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Size matters: B.C. lumber sales to China suffer - B.C. not cutting export wood to lengths that the Chinese prefer

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Issue date: 
November 24, 2009
Publisher Name: 
Vancouver Sun
Gordon Hamilton
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Timber Procurement


SHANGHAI — British Columbia has only a small slice of the growing Chinese lumber market because most forest companies are shipping lumber cut to North American — not Chinese — specifications.

Distributors, sawmillers and lumber remanufacturers alike say they love Canadian wood and would buy even more of it if they could get it in the lengths they prefer.

“For B.C. lumber into China, the greatest issue is length,” Ken Cao, deputy manager of one of the country’s major wholesale distribution companies, China National Building Materials, said in an interview at the company’s warehousing facility on the outskirts of Shanghai.

CNBM has built a massive new facility at Shanghai’s new Taicang port with the space to hold much more inventory of B.C. wood.

China’s demand for wood products is growing along with its economy but forest-rich Canada accounts for only 11 per cent of China’s lumber imports. Russia accounts for 25 per cent and more than half China’s log imports.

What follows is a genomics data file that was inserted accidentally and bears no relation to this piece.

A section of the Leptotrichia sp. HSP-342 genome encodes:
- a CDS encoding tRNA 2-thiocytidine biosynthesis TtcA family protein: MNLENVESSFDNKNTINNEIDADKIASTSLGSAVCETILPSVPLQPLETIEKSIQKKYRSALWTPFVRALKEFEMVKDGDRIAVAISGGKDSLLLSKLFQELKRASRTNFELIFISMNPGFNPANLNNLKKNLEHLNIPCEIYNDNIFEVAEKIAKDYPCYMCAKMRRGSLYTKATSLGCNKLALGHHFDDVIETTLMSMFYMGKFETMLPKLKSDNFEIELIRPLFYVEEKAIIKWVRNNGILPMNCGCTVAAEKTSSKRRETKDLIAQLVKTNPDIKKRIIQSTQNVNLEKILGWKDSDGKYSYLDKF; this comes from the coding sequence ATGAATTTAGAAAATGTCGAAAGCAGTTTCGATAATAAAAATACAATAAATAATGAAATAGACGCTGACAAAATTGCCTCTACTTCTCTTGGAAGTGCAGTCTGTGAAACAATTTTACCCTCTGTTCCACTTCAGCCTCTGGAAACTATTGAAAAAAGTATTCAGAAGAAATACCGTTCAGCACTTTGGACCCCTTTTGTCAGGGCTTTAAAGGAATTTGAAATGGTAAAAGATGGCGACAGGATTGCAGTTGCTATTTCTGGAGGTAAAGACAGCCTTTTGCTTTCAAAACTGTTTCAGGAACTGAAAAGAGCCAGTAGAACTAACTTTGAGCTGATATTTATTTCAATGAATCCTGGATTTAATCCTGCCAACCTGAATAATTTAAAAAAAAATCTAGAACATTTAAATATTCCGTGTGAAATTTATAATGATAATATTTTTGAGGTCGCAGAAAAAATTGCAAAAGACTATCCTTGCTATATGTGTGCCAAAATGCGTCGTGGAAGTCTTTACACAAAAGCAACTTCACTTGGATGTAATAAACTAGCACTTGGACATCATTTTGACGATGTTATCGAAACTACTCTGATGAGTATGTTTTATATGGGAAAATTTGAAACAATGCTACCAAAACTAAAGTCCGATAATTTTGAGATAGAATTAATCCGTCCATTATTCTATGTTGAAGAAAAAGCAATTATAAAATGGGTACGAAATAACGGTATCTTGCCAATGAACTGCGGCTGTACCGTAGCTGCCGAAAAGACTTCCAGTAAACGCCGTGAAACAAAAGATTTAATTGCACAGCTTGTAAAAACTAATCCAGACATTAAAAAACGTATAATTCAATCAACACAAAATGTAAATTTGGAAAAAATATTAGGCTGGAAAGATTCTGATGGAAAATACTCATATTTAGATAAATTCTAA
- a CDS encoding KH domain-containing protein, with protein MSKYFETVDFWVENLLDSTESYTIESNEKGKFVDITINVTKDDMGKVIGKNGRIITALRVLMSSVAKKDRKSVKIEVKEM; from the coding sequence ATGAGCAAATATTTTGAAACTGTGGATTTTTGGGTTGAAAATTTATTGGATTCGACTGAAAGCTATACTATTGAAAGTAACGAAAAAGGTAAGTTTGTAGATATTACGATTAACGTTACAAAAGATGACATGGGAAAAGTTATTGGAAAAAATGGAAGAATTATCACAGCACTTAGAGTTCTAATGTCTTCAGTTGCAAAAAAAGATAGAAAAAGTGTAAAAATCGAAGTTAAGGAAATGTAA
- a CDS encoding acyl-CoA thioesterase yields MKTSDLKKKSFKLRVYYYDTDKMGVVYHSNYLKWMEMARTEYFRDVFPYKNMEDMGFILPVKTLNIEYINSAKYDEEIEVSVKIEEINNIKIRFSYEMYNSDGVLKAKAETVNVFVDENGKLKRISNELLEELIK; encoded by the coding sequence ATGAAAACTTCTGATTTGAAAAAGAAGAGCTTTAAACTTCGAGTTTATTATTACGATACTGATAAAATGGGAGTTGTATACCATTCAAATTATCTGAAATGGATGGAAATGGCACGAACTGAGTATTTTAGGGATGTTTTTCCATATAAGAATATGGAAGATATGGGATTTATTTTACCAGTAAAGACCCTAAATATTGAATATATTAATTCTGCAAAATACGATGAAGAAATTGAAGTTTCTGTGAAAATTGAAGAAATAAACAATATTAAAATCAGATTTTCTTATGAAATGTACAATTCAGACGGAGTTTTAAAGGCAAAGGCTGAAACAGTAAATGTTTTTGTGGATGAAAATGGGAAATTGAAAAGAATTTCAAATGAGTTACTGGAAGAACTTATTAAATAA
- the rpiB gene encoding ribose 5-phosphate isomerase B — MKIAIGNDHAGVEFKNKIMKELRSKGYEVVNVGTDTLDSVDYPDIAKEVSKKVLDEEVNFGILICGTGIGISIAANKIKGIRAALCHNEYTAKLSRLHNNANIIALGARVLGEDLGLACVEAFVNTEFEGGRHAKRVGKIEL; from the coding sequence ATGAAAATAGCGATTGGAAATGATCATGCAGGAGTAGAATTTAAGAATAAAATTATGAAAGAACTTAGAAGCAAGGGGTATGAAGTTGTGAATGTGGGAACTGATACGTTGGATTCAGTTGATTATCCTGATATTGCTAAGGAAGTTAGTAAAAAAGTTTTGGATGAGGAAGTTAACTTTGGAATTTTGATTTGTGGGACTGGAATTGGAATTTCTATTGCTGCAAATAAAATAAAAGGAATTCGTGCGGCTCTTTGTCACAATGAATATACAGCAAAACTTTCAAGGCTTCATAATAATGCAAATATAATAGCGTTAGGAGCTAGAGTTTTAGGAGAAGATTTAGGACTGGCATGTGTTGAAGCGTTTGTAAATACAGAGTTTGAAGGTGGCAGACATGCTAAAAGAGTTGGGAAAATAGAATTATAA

The B.C. government and trade association Canada Wood have been trying to turn that around by promoting construction techniques that use dimension lumber sized to the North American market.

Cao said there is a place in China for North American grades — buyers cite certainty of delivery and high quality standards as reasons they buy B.C. wood — but demand is growing faster in wood sized for the existing Chinese market.

Cao made the comments while hosting a tour by B.C. Forests Minister Pat Bell and leading forest industry executives.

State-owned China National Building Materials is the largest importer of B.C. wood. It has been described as China’s Home Depot.

Cao said the issue over length comes down to the difference between Russian wood and B.C. wood. The Chinese are accustomed to Russian logs which are cut to metric lengths, usually four metres long. The lumber fits applications specific to China, like the distance between supports in Chinese scaffolding.

B.C. Interior sawmills cut to meet construction demands of the U.S. housing industry. That lumber typically comes in eight-foot and 16-foot lengths, meaning the boards are not long enough or have to be re-cut in China back to 13.1 feet, the equivalent of four metres.

It’s not that B.C. isn’t selling wood into the Chinese market. Cao said shipments this year are approaching one million cubic metres of lumber. But they could be higher. A lot higher.

“If we can have Chinese sizing here, I would conservatively say the volume could increase by five times to 10 times,” Cao said. “By way of comparison, China takes 20 million cubic metres at a minimum of Russian logs every year. And all those logs come in to China at four metres long. So the end users automatically follow that length, four metres. So that’s the practice in China, everyone takes that length.”

He is not the only one wanting B.C. to treat China as a market on its own, rather than a place to sell excess two-by-fours.